Mutations in miRNA genes have been implicated in hearing loss in human families and mice. It is also possible that mutations in miRNA binding sites of inner ear targets alter gene expression levels and lead to hearing loss. To investigate these possibilities we screened predicted target genes of the miR-183 miRNA cluster known to be expressed in the inner ear sensory epithelium. In one Iranian family segregating autosomal recessive non-syndromic hearing loss (ARNSHL), we identified a homozygous variant in a predicted miR-96/182 binding site in the 3'UTR of the RDX (DFNB24) gene. However, in vitro functional studies showed that this site is not a functional target for miR-96/182. We extended our study to include the miR-183 genes themselves and 24 additional predicted target genes of the miRNA-183 cluster. Screening these miRNAs and target sequences in numerous families segregating either autosomal dominant non-syndromic deafness (ADNSHL) or ARNSHL did not identify any potential deafness-causing mutations. These results suggest that mutations disrupting gene regulation by the miR-183 cluster are not a common cause of human hearing loss.


Assuntos
Surdez/genética , MicroRNAs/genética , Mutação , Regiões 3' não Traduzidas , Animais , Sequência de Bases , Sítios de Ligação/genética , Proteínas do Citoesqueleto/genética , Primers do DNA/genética , Feminino , Genes Dominantes , Genes Recessivos , Homozigoto , Humanos , Masculino , Proteínas de Membrana/genética , Camundongos , Família Multigênica , Linhagem , Homologia de Sequência do Ácido Nucleico
12.
Cancer Biol Ther ; 6(8): 1284-8, 2007 Aug.
Artigo em Inglês | MEDLINE | ID: mdl-17660710

RESUMO

MicroRNAs (miRNAs), an important class of small regulatory molecules for gene expression, are transcribed by RNA polymerase II. But little is known about the mechanisms that control miRNA expression. Comparing miRNA expression profiles between colon cancer cell line HCT 116 and its derivative, DNA methyltransferase 1 and 3b (DNMT1 and DNMT3b) double knockout cell line, we found that the expression of about 10% miRNAs was regulated by DNA methylation. In addition, neither 5-aza-2'-deoxycytidine treatment nor deletion of DNMT1 alone recapitulated miRNA expression profile seen in the double knockout cell line, suggesting that miRNA expression was tightly controlled by DNA methylation and partial methylation reduction was not sufficient for miRNA reexpression. We also found that HOXA3 and HOXD10 were putative targets of mir-10a, one of the differentially expressed miRNAs that is located in HOX gene cluster.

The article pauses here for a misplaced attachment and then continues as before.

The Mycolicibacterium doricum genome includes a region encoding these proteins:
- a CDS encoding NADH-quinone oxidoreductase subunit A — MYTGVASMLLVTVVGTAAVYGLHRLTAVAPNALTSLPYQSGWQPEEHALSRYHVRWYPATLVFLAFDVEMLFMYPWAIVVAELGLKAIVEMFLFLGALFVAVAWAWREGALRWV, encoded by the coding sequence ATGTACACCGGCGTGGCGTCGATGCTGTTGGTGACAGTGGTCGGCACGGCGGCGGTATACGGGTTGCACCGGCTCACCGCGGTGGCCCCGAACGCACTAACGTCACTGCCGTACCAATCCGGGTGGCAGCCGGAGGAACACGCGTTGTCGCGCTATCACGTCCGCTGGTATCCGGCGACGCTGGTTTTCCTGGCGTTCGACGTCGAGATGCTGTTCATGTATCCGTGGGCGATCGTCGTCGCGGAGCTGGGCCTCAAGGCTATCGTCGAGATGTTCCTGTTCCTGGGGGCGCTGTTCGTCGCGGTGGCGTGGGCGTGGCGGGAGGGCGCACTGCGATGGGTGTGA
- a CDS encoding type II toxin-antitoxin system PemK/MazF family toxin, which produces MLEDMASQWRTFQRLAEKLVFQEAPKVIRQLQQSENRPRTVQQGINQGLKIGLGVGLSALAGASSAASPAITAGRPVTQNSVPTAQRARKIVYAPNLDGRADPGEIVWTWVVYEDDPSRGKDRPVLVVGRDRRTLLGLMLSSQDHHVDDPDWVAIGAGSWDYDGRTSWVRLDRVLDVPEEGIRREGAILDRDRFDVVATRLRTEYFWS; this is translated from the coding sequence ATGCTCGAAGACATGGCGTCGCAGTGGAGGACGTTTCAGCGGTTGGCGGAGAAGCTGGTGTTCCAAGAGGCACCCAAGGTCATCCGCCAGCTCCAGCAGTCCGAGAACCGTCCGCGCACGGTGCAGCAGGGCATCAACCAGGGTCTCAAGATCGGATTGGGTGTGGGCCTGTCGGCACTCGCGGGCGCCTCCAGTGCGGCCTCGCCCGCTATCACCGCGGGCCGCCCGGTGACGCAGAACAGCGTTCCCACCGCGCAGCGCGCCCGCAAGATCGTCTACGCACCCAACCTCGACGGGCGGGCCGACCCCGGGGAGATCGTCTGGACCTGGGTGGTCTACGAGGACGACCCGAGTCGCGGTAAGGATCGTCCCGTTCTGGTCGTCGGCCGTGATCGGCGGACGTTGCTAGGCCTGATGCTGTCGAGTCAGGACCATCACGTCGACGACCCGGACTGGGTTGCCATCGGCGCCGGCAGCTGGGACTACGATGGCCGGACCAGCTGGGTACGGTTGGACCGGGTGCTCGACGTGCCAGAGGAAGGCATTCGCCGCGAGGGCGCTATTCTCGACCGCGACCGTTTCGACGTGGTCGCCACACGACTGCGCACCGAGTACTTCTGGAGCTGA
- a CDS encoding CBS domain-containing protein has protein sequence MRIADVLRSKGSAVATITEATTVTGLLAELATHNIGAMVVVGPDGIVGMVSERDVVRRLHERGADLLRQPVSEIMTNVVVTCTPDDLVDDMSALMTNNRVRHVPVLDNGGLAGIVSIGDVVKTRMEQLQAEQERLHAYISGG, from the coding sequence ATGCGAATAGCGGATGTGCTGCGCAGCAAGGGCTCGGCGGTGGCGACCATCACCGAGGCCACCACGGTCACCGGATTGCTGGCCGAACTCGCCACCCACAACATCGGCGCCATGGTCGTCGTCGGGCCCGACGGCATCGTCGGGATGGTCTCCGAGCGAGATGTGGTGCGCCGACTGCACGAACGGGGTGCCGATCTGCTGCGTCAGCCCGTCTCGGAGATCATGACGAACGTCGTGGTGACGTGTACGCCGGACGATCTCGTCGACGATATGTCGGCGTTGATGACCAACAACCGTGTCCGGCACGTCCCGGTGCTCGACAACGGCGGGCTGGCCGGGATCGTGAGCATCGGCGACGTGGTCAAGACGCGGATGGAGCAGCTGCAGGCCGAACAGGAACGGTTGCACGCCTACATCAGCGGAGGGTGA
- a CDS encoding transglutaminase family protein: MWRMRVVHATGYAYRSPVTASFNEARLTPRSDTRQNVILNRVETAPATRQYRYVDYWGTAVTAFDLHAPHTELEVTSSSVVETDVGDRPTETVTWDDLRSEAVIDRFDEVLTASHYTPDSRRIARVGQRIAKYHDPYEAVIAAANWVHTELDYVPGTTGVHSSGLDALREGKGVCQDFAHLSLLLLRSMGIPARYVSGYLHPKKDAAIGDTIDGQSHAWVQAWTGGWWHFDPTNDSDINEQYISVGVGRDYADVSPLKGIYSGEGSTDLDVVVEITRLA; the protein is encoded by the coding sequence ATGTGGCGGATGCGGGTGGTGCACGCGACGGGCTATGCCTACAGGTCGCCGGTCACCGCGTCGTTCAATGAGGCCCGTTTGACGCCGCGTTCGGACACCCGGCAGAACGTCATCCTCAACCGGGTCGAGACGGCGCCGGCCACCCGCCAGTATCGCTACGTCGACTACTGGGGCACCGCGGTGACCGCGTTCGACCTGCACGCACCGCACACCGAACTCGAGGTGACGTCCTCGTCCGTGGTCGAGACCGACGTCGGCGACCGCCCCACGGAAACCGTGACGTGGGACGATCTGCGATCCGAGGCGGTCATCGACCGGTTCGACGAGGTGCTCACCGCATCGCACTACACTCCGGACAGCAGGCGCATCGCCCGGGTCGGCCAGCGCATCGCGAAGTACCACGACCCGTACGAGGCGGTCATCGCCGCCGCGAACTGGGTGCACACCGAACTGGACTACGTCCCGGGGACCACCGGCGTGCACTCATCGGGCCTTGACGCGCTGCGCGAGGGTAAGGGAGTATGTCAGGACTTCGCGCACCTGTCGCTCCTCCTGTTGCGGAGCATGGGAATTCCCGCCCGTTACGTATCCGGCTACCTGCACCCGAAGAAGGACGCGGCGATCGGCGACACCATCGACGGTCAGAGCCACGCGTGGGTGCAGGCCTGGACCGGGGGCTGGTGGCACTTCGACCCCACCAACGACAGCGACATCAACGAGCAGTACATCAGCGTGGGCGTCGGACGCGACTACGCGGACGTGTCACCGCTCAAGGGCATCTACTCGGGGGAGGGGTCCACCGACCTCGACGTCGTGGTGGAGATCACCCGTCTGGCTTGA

Assuntos
Neoplasias do Colo/genética , Metilação de DNA , Regulação Neoplásica da Expressão Gênica , MicroRNAs/metabolismo , Linhagem Celular Tumoral , Neoplasias do Colo/metabolismo , Ilhas de CpG/genética , DNA (Citosina-5-)-Metiltransferase 1 , DNA (Citosina-5-)-Metiltransferases/genética , DNA (Citosina-5-)-Metiltransferases/metabolismo , Proteínas de Homeodomínio/genética , Humanos , Fatores de Transcrição/genética
13.
J Biol Chem ; 282(34): 25053-66, 2007 Aug 24.
Artigo em Inglês | MEDLINE | ID: mdl-17597072

RESUMO

Although microRNAs (miRNAs) provide a newly recognized level of regulation of gene expression, the miRNA transcriptome of the retina and the contributions of miRNAs to retinal development and function are largely unknown. To begin to understand the functions of miRNAs in retina, we compared miRNA expression profiles in adult mouse retina, brain, and heart by microarray analysis. Our results show that at least 78 miRNAs are expressed in adult mouse retina, 21 of which are potentially retina-specific. Among these, we identified a polycistronic, sensory organ-specific paralogous miRNA cluster that includes miR-96, miR-182, and miR-183 on mouse chromosome 6qA3 with conservation of synteny to human chromosome 7q32.2. In situ hybridization showed that members of this cluster are expressed in photoreceptors, retinal bipolar and amacrine cells. Consistent with their genomic organization, these miRNAs have a similar expression pattern during development with abundance increasing postnatally and peaking in adult retina. Target prediction and in vitro functional studies showed that MITF, a transcription factor required for the establishment and maintenance of retinal pigmented epithelium, is a direct target of miR-96 and miR-182. Additionally, to identify miRNAs potentially involved in circadian rhythm regulation of the retina, we performed miRNA expression profiling with retinal RNA harvested at noon (Zeitgeber time 5) and midnight (Zeitgeber time 17) and identified a subgroup of 12 miRNAs, including members of the miR-183/96/182 cluster with diurnal variation in expression pattern. Our results suggest that miR-96 and miR-182 are involved in circadian rhythm regulation, perhaps by modulating the expression of adenylyl cyclase VI (ADCY6).


Assuntos
Regulação da Expressão Gênica , MicroRNAs , Retina/metabolismo , Adenilil Ciclases/metabolismo , Animais , Sequência de Bases , Ritmo Circadiano , Perfilação da Expressão Gênica , Humanos , Camundongos , Dados de Sequência Molecular , Células Receptoras Sensoriais/metabolismo , Homologia de Sequência do Ácido Nucleico , Distribuição Tecidual , Transcrição Genética